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This question deals explicitly in how the mechanics of Pathfinder functions and not in how I should resolve this at the table; in Pathfinder, if a character is immune to an effect and then targeted by an ability that both permits a save and afflicts that effect, do they still roll a saving throw? For example, if a character immune to Paralysis is targeted by Hold Person, or if a red dragon is targeted by a fireball, are saving throws still 'supposed' to be rolled?

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Is there some underlying question, like "what if there is an additional effect on a failed save against a spell?". The way the question is now, it doesn't really matter if there is or not. Either you don't do it, you pass it or you fail it but ignore the results, with the same consequences. –  Zachiel Dec 25 '13 at 21:53
    
It's relevant to some designing I'm doing/been doing for Dreamscarred Press; the question I asked is the one I need answered. I can parse if/thens for RAW. –  Lord_Gareth Dec 25 '13 at 21:58
    
Is there something that triggers off of rolling that would make a difference? –  SevenSidedDie Dec 25 '13 at 22:08
    
Off of failing in my case, yes. –  Lord_Gareth Dec 25 '13 at 22:15
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5 Answers

up vote 6 down vote accepted

No Order of Operations Exists...

These are rules you'll have write. It's unfortunate in d20 that there's no quantified step-by-step order for combat and applying effects a la most trading card games. Were there, we could just say, "Immunity applies during step X, Damage Resolution, after Saving Throws but before Inflicting Effects," or whatever.

...But If You Want My Opinion

Yes, if only so the creature can choose to give up that saving throw.

Immunity shouldn't remove options everyone already has that aren't part of being immune. As everyone has the option of giving up a saving throw before knowing an effect's effect, immunity shouldn't change that.

Therefore when a creature is subject to an effect that requires a saving throw, the creature can choose to either make the saving throw or voluntarily give up (i.e. fail) that saving throw. Then the DM determines if the creature's immune to the effect.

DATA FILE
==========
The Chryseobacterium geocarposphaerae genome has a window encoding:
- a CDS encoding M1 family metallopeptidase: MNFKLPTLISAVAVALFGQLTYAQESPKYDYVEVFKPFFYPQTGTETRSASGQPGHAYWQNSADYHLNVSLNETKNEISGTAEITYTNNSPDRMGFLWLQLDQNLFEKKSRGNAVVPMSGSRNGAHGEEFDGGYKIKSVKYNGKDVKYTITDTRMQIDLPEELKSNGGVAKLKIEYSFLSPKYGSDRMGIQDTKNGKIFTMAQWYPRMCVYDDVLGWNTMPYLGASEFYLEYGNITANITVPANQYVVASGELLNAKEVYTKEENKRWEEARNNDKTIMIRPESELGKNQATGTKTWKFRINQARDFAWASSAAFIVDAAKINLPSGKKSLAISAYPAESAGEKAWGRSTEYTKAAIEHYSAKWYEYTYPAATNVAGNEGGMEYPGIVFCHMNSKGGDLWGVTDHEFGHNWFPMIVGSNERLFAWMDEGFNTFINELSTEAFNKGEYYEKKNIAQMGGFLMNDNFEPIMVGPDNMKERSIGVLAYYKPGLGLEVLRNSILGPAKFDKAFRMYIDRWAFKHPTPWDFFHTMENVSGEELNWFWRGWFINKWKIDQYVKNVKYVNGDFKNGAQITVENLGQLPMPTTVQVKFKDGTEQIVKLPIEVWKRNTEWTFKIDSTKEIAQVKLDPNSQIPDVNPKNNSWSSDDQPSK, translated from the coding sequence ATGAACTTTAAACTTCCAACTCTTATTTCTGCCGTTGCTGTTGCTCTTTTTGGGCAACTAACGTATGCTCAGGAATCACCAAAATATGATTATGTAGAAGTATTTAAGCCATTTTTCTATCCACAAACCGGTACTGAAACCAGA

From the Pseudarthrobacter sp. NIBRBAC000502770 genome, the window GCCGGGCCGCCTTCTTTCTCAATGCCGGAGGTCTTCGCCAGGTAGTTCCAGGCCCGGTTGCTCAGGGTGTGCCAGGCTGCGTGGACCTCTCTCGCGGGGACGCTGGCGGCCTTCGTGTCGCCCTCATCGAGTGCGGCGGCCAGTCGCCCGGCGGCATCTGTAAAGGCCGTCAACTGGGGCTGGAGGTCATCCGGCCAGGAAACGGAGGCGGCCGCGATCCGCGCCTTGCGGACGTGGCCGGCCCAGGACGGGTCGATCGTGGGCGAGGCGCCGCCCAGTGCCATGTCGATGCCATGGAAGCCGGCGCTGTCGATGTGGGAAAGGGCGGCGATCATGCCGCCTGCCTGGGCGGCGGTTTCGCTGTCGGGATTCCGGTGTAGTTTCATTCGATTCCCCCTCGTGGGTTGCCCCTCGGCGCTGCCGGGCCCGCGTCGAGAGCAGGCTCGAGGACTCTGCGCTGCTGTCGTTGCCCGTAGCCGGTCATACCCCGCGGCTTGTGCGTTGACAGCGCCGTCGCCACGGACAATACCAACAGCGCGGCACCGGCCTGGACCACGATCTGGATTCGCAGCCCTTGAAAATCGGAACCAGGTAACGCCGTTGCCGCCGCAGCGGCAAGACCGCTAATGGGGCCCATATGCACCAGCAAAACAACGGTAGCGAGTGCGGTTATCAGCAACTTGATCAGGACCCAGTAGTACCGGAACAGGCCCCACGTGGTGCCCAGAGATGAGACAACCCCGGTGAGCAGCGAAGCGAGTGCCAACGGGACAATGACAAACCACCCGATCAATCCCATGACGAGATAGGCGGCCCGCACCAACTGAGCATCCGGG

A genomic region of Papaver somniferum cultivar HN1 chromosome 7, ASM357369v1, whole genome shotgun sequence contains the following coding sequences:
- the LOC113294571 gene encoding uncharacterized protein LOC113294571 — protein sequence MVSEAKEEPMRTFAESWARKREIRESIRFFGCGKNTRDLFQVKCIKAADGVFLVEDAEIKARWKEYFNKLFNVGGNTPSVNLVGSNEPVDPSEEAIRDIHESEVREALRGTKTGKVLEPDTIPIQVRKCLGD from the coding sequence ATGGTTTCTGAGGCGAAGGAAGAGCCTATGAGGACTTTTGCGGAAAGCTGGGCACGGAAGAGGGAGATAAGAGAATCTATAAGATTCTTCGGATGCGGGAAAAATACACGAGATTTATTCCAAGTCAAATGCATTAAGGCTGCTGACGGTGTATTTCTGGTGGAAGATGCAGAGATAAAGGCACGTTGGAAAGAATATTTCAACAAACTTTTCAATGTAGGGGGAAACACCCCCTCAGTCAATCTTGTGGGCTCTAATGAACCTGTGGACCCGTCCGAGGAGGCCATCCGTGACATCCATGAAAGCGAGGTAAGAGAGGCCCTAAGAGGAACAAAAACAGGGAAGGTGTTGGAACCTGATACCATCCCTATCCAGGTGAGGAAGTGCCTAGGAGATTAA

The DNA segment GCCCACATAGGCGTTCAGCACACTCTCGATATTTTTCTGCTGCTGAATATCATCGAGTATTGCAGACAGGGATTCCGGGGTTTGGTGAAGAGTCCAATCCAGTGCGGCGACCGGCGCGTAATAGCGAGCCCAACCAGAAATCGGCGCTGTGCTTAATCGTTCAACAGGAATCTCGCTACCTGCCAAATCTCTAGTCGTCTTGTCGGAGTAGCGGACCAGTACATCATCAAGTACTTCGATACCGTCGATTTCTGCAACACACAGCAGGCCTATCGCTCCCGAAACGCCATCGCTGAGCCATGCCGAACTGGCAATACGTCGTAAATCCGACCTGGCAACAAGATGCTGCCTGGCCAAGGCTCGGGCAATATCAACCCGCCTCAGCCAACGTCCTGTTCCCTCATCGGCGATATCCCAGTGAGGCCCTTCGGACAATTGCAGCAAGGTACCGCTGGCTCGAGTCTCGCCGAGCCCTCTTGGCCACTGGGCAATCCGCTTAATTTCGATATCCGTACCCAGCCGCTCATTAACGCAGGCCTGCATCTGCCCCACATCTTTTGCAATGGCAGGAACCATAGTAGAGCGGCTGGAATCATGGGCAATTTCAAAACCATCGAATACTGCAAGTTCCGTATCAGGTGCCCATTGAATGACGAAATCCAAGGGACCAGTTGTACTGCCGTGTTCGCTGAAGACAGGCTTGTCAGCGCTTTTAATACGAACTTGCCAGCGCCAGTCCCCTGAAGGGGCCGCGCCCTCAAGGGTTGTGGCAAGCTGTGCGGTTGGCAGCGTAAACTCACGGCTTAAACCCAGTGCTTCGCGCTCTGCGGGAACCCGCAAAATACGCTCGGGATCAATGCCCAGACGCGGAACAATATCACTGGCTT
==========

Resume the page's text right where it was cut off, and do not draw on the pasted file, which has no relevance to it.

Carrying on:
Thus, unless the creature already knows an effect won't affect it (via a successful Spellcraft check, a successful Knowledge check that's revealed the opposition's abilities, or prior experience), the creature attempts the saving throw despite realizing an instant later that it possesses immunity to the effect.

That's because Pathfinder (and its antecedents) is a dangerous place, and what individuals can do varies wildly. A creature is safer if it always attempts saving throws versus affects, even if it thinks it might be immune to such effects because there's usually a random component to identifying effects, and being dumb gets it killed. Even a red dragon--who's immune to fire--will still make a saving throw versus the spell fireball [evoc] (Pathfinder Role-playing Game Core Rules 283) because there's no way to anticipate how a particular caster's fireball is going to differ from any other caster's fireball.

If immunity is checked first there's no opportunity to voluntarily give up the saving throw, and that opportunity should exist even if the creature's immune if for no other reason than to let the DM, when describing the spell's effect, tell the players that the creature appears to give up its saving throw, acting all awesome because the creature suspects he's immune.

If a Precedent's Absolutely Necessary

When spells are printed, they're printed with a Saving Throw first and the Spell Resistance after, so absent another order, those are checked in that order. Linking spell resistance to spell immunity is easy, but making the jump from spell immunity to immunity is harder, but, hey, the words are there.

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In the absence of any explicit rules, this seems most sensible to me. –  KRyan Dec 26 '13 at 16:29
    
@KRyan In the absence of any explicit rules, I'd use the same rule that is used for extra effect on critical hits on immune creatures, whichever it was. –  Zachiel Dec 26 '13 at 18:42
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There is no precedent in the rules for it to matter, so I doubt any rule addresses it. You are using a new mechanic, so create rules for it. Even if there is some RAW that defines the general case, people probably don't know it, since this is super obscure. So just give a specific rule in the effect for what you want to happen in this case, and also in the case of waived saving throws, e.g. for (harmless) spells. Don't rely on obscure RAW here, that will lead to very different results for different tables, even before anyone intentionally houserules anything.

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Isn't that what I said and you complained about? –  mxyzplk Dec 28 '13 at 15:46